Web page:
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BC
01-10-2002, 01:06 AM
How much and to what extent does your dojo request your help or assistance? Does this cause problems with your personal life? Or does this represent your personal life?

Tim Griffiths
01-10-2002, 02:14 AM
Originally posted by BC
How much and to what extent does your dojo request your help or assistance? Does this cause problems with your personal life? Or does this represent your personal life?


Its a really wide spectrum. My current dojo require little
more than turning up to practice and helping with
the mat. About 10 years ago a club I visited regularly
was building a purpose-built dojo, and used mostly
the skill and time of the students (carpenters, plasterers
and sherpas). Other dojo's have a rota for weekend
dojo cleaning, or insistence on helping with demos.

It also depends a lot on how involved you are in the
dojo. If you train 3-4 times a week or more (if only
we had more classes) it's naturally going to take over
your social life as well, as you're spending a big
proportion of your free time with these people. If you
train once a week, if it isn't raining, and manage to
stop aikido taking over your life, not only will you have
more free time, but your dojo will probably expect less
from you as well.

Ways To Stop Aikido Taking Over Your Life:

1. Don't go to a dojo. In fact, don't go to anywhere that
reminds you of a dojo, like a transvestite club.

2. Resist the urge to have "Aikido", "Masakatsu Agatsu"
or "Go Ahead - Grab My Wrist" tattoed anywhere on
your body.

3. Have kids. Have lots of kids. Aikido will still take over
your life, but your life outside your kids will be so small
that you'll barely notice.

4. Avoid the AikiWeb forum and the aikido-l list. Although
these are great places to swap recepies, discuss
music and tell jokes, there is a risk of exposure to
aikido related arguments^H^H^H^H^H^H discussion.
Its just not worth it.

5. Don't talk about aikido. Don't even use aikido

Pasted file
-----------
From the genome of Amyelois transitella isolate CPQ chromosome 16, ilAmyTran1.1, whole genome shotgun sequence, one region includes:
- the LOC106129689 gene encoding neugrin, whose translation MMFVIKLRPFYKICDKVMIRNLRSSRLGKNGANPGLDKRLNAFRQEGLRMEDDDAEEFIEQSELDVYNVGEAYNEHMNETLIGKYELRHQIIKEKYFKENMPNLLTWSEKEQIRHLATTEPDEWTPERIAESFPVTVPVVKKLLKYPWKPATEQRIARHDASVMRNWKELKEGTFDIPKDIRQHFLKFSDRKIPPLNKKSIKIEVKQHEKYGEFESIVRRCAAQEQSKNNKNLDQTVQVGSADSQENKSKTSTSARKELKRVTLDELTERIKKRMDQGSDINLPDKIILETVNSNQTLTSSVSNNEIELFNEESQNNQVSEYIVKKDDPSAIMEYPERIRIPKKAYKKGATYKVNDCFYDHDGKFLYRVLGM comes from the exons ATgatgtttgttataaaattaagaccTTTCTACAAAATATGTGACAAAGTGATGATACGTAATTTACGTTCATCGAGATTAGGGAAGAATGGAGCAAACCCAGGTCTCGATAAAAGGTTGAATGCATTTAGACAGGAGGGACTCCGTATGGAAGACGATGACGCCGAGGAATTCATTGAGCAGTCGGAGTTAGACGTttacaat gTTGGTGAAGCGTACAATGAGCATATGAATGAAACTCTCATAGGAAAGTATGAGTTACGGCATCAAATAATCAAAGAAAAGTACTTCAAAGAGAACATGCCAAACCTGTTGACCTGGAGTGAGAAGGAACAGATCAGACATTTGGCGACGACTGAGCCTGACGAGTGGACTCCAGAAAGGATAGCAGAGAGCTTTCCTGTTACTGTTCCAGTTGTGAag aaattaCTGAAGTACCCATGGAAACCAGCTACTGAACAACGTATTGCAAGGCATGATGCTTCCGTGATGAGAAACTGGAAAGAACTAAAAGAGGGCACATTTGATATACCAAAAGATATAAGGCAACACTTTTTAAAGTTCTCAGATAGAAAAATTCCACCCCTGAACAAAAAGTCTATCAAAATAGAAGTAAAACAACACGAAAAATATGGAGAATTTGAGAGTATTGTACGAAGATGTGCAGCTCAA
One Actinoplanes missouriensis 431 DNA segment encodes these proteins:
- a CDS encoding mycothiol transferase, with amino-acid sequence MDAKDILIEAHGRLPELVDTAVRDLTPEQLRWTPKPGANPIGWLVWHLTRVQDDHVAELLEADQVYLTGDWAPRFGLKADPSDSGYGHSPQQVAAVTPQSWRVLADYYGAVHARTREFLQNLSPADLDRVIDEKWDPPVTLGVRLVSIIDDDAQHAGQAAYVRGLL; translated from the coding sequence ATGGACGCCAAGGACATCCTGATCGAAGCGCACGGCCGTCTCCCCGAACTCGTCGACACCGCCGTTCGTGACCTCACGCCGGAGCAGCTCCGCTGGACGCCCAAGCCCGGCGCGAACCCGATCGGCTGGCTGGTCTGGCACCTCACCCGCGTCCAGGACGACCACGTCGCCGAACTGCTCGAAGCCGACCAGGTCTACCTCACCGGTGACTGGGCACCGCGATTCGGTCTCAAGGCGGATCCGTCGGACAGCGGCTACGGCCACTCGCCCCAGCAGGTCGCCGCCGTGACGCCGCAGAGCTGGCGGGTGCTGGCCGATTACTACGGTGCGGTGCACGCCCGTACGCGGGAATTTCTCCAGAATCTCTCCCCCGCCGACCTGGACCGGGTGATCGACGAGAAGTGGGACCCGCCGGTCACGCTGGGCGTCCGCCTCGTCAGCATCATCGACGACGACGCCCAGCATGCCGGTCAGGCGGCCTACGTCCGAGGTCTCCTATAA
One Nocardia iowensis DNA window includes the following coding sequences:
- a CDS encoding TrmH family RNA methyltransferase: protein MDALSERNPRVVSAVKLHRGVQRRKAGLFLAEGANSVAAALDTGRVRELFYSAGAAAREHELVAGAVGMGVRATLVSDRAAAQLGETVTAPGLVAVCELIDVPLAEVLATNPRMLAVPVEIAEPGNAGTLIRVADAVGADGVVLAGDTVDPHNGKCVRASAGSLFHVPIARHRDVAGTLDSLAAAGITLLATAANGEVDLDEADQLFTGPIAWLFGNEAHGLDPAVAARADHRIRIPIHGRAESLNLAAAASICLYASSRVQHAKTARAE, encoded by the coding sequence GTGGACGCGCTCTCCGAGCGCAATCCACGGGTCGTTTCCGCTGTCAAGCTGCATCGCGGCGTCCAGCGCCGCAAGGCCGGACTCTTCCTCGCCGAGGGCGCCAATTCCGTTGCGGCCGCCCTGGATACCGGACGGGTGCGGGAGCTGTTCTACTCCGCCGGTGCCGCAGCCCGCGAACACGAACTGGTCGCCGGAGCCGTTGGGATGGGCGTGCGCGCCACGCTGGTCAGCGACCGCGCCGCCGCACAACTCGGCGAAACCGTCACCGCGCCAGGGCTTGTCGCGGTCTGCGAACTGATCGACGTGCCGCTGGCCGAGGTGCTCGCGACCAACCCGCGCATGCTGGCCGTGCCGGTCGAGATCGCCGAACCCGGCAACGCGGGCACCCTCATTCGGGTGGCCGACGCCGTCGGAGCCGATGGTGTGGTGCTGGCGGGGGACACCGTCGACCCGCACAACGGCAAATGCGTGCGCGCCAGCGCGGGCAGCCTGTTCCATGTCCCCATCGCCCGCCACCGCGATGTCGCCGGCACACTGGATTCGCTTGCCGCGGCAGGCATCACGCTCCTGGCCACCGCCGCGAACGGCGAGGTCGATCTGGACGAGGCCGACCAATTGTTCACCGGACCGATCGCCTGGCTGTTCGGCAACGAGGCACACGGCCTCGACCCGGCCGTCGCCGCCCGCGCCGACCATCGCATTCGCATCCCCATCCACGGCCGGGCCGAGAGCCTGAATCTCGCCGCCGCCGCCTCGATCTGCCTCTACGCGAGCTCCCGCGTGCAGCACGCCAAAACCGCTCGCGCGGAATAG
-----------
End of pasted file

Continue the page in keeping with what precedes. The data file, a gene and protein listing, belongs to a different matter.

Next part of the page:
terminology. Open your door with a Personalised
Portal Secuity Manual Override.



Tim

giriasis
01-10-2002, 09:16 AM
We are expected to sweep the mat after practice, and then if we are going to clean it we are expected to help with that too.

For our annual Winter Clinic, we are asked to help out. Sensei really appreciates it when we do, but it is up to each person to decide how much they want to help out.

Thalib
01-10-2002, 07:27 PM
I take it as part of my life. So I don't see it as a burden at all. I mean, if I'm too busy and can't make it to an aikido function, then I can't make it. I have other lives to lead also.

But I really do have a very high feeling of responsibility towards my dojo. I'm the dojo-cho (head of the dojo) after all.

Amendes
01-10-2002, 10:47 PM
At our dojo we are sometimes asked to help clean up if we are the last class.
Of course it is optional and you do not have to help.

However I have never missed helping out while being a closing class, since it only takes a few minutes.

I help when ever the opportunity presents itself because:

1. I get help from others frequently, weather it be in class or practising after class. It's the least I can do to repay the effort.

2. I take pride in my Dojo.

3. I don't think the the Sempi's who help teach classes should have to be left with cleaning since they are already volunteering and putting in so much time for us.